Not just yet, but I’ll be talking about beer a little later in this post, so stay with me.
Once upon a time, when I used to teach a business communication class at the University of Texas, I would assign my students a group project, where they had to generate several different products — an annotated bibliography, a pitch presentation framed as “why-you-should-learn-more-about-X,” and an informative summary brief. I’d give them a broad topic, and then some options within that. One semester it might be about communication technology trends. Another semester it might be a deep dive into intercultural communication. The favorite, though, for them and for me, was about what I called the Creativity Biz. Each group would pick an author, an idea, or a business practitioner, and would work together to understand and communicate a particular approach to creativity in a business context.
One of my favorite books at the time was The Pursuit of Wow! Written by business guru Tom Peters (best known for In Search of Excellence), it’s written in short idea-bursts, is a fun read, and it’s got loads of examples about how businesses can harness creativity to add details that delight customers. For example, when a bottle of juice has a “use by” date, it breaks character for the brand, becoming bossy instead of fun, giving us a command, and raising the issue of spoilage in an unpleasant way. It’s so much better, Peters notes, to say something like “we hope you’ll enjoy this delicious juice by such-and-such date, while it’s still at peak freshness!” That’s the WOW that he's talking about. My students quickly grasped, and were drawn to the idea of, how to add more “wow” in creating messaging. Some of the best projects I saw in my teaching career incorporated that idea.
When I was at Ignite! Learning, we employed this notion for our copyright protection notices in some science DVDs we produced. Instead of, you know, “this copyright is SO protected and you’re scum and the FBI will get you if you copy this, got that, slimeball?” or whatever the standard language is, we made topic-specific notices. So, for the biology dvd, it said something like “Mitosis is how cells replicate their chromosomes, but this dvd is our own copyright-protected material, so you shouldn't do any unauthorized copying or replicating.”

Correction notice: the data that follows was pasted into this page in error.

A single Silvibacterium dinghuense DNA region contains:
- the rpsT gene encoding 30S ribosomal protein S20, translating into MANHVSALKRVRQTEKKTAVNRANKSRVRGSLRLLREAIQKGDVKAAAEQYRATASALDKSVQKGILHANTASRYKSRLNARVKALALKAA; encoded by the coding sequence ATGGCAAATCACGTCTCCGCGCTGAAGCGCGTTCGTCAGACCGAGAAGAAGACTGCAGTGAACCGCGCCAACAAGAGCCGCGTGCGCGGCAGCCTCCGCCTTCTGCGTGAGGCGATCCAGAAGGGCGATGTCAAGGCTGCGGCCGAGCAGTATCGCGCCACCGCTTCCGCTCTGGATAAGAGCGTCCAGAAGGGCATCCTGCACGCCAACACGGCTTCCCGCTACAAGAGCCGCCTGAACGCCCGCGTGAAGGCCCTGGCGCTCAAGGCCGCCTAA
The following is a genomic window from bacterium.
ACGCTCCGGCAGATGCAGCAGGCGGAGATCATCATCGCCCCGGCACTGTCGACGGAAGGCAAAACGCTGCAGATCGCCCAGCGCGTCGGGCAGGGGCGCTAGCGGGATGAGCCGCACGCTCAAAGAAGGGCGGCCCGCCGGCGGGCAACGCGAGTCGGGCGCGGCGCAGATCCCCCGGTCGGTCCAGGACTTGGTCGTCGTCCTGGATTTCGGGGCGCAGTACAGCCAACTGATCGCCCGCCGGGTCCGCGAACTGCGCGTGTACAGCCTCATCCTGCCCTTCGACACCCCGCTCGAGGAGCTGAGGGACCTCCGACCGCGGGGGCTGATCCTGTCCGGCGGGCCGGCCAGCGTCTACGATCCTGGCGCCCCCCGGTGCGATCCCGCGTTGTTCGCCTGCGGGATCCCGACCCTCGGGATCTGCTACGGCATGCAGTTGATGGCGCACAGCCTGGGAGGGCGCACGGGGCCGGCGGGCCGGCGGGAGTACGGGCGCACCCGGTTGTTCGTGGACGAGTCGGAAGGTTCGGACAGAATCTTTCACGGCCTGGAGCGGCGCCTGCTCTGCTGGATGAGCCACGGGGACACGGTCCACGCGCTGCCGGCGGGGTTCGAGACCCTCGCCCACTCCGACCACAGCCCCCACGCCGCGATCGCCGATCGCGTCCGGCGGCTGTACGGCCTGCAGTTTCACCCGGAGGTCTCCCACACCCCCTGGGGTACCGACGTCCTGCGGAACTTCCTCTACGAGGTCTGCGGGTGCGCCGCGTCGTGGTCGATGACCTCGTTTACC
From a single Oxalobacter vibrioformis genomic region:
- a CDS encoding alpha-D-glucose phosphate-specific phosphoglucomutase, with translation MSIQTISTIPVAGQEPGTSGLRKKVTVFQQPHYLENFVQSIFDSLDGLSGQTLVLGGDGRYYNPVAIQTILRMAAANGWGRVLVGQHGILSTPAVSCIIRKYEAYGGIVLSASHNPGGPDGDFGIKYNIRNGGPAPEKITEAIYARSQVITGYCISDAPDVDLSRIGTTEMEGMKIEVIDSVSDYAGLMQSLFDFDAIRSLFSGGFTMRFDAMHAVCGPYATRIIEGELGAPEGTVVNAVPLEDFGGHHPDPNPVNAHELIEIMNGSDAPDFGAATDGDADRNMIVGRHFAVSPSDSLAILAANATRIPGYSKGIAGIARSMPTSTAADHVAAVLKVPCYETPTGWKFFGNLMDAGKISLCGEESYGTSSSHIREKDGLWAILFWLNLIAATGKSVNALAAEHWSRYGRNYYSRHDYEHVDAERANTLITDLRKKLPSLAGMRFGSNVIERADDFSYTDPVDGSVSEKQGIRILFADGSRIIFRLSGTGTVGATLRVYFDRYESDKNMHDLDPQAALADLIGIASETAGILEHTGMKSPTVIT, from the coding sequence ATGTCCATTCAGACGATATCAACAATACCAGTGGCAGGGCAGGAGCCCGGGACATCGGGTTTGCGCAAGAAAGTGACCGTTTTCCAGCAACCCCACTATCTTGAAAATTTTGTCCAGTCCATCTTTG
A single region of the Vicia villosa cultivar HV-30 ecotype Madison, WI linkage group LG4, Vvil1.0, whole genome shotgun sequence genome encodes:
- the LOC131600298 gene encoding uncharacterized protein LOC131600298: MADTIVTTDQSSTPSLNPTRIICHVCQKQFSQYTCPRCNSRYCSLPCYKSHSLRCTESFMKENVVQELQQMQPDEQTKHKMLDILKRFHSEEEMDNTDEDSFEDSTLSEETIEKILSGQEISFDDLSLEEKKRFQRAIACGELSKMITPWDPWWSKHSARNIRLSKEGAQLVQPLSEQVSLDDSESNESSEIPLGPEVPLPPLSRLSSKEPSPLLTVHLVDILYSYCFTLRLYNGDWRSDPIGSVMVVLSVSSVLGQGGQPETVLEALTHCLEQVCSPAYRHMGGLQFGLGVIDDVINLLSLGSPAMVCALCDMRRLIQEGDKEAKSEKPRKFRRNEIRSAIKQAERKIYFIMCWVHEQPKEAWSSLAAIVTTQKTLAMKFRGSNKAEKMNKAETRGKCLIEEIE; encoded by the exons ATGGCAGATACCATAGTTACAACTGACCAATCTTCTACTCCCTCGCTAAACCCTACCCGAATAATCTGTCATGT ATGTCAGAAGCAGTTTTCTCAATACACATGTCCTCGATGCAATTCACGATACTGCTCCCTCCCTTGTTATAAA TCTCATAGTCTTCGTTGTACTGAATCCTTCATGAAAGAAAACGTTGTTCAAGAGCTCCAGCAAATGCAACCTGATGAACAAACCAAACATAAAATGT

But I promised I’d talk about beer, so …
Odell is a very good craft brewery in Colorado. The other evening, I was enjoying a Myrcenary IPA, a beer of theirs named for Myrcene, a component of the hop flower, which imparts a particular flavor and aroma as part of the hops’ essential oils. The logo art for the beer, see the top of this post, depicts a soldier fleeing, with bags of money, which adds an engaging visual to go with the branding pun on “mercenary.”
Bringing it all together now, stay with me, folks: The description on the can tells me that the beer has “a tropical fruit-like flavor, a pungent floral aroma, and a clean getaway.” I actually laughed out loud at that; it’s so good! It was a pursuit-of-WOW moment for me as a consumer.
Because the phrasing riffs off beer-nerd language like “clean finish,” it is a wink, a slightly-ironic way to access “you’re-one-of-us” tribal membership. It also tied the descriptive text back to the image in a way that locked in the brand impression. It struck me as funny and cool. It added to my experience of the beer.
And, importantly for creativity purposes, it reminded me of those long-ago discussions about Tom Peters and The Pursuit of WOW! Also, for me and I hope for you, this little moment reminded me that it’s worth it to add the cool details, even if most people won’t notice. Why? Because they can delight the very customers you want.
And do I even need to say it? This same idea applies across categories. It's as true for your novel, your song, your poem, the way you relate to people, the very sense of a self that you’re building and rebuilding all the time.
Have a little fun, y'all. Make it at least a little cool.
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